Mitz-Vote

A Jewish Claim to Human Rights

By Robert Ilich

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Human rights are breaking out all over. (When they’re not being tamped down and trampled, that is.) What role does Judaism play?

Earlier this week at Cardozo Law School in Manhattan, the topic of human rights and Judaism was explored in a panel discussion involving three top legal minds as well as a history professor. Co-sponsored by the Center for Jewish Law and the Israel Democracy Institute (IDI) and supported by the Leonard and Bea Diener Institute of Jewish Law, the speakers included Shahar Lifshitz and Yair Lorberbaum, both from the law faculty of Bar Ilan University in Ramat Gan, Israel, Suzanne Stone from Yeshiva University’s Cardozo School of Law, and historian Samuel Moyn of Columbia University.

Moyn recited a quote from the McGill International Colloquium on Judaism and Human Rights adopted in Montreal in 1974. “Human rights are an integral part of the faith and tradition of Judaism. The beliefs that man was created in the divine image, that the human family is one, and that every person is obliged to deal justly with every other person are basic sources of the Jewish commitment to human rights.”

Moyn proposed that this was an act of apologetics.

“Now of course it’s true that Jews have believed all of those things,” he said. “But they had never until the 1970s thought this meant that they have created human rights or that they should be for them in the contemporary situation.”

In an article he wrote in The Nation, Moyn addressed the point that President Jimmy Carter’s proclamation from the Capitol steps to address a commitment to human rights was among the only references made by a U.S. president aside from a few comments by Franklin Roosevelt.

Basically, Moyn takes the position that the concept of human rights is a relatively new one.

“In modern times, the main and primary political allegiance of Jews has been to the nation-state, as the fundamental building block of the modern world,” Moyn said. “At the beginning of modern history, Jews sought emancipation as citizens — as part of local nations, rather than in the name of supranational ‘human rights.’ Modern Jewish history has also featured various forms of internationalism, of which ‘international human rights’ today is a latecomer.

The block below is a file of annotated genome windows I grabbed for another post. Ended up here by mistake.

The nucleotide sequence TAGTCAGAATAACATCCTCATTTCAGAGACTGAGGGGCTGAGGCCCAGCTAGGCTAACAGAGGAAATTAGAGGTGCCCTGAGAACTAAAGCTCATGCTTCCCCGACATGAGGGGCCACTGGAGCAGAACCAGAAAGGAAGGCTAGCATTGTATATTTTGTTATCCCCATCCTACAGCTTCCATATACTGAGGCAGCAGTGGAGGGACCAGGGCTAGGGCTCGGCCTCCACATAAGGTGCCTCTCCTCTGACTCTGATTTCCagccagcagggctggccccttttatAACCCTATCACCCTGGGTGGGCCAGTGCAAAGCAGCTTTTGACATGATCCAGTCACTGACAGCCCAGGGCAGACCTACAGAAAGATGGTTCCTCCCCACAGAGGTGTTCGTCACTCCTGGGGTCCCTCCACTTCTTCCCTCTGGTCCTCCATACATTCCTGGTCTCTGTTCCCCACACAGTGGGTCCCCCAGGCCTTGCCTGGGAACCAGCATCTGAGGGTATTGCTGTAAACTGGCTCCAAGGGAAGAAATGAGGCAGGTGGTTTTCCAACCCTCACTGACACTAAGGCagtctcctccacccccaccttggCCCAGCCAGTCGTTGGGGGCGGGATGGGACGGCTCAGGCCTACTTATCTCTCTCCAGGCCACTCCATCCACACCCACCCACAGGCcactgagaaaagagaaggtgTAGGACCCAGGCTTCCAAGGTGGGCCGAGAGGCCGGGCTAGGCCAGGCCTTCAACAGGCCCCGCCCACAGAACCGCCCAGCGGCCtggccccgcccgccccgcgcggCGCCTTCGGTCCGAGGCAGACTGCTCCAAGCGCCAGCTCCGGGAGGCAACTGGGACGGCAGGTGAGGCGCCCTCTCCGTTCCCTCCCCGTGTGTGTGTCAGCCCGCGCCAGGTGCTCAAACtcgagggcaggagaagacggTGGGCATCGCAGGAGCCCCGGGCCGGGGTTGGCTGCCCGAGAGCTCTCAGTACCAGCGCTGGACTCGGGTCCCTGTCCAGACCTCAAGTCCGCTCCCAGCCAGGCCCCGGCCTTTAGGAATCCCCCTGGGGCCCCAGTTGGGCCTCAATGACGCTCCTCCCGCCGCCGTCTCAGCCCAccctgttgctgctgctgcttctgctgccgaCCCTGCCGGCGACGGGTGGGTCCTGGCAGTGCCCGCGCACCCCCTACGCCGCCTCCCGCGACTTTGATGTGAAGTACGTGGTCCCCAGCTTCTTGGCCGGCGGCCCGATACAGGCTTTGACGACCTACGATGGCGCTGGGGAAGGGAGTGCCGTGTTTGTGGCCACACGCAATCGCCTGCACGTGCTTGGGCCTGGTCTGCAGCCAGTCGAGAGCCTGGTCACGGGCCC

“Ultimately, ‘human rights’ ought to be studied not as a product of Judaism, but as one of a range of internationalisms Jews in modern times have considered,” he said.

Stone has written extensively on Jewish tradition and civil society. “A Jew can recite a blessing on behalf of another because all Jews are responsible for one another’s fulfillment of the commandments,” she said, referring back to the Babylonian Talmud, which states: “All Jews are responsible for one another. They are like one body and like a guarantor who repays the debt of a friend.”

According to Stone, “Such a system may, and does, respect individual rights of personhood and property, but it cannot confer on its members the kind of freedom or autonomy presupposed by civil society.”

Lorberbaum spoke briefly about the concept that famous Jewish biblical verses suggesting man being created in God’s image guarantees universalism, humanitarianism and equality are misguided. “These verses were interpreted and understood by many along the generations in a radically different way,” he said.

Lifshitz described the story from the Talmud (Babylonian Talmud, Taanit 20a) that “effectively demonstrates that offensive, exclusive, and disenfranchising behavior toward another human being deeply undermines the Jewish belief that ‘beloved are human beings because they are created in the image of God.’”

He added that, “the way in which people relate to individuals with disabilities, therefore, like the way in which people relate to the ‘Other’ in general, involves not only issues of fairness and just distribution of resources, but the most profound questions of human dignity and humanity.”

Lifshitz believes that Jewish history obligates us to maintain a heightened level of sensitivity to the place of the “stranger” and “Other” among us. The Jewish discourse, he said, is optimally positioned to assist in the development of social rights.


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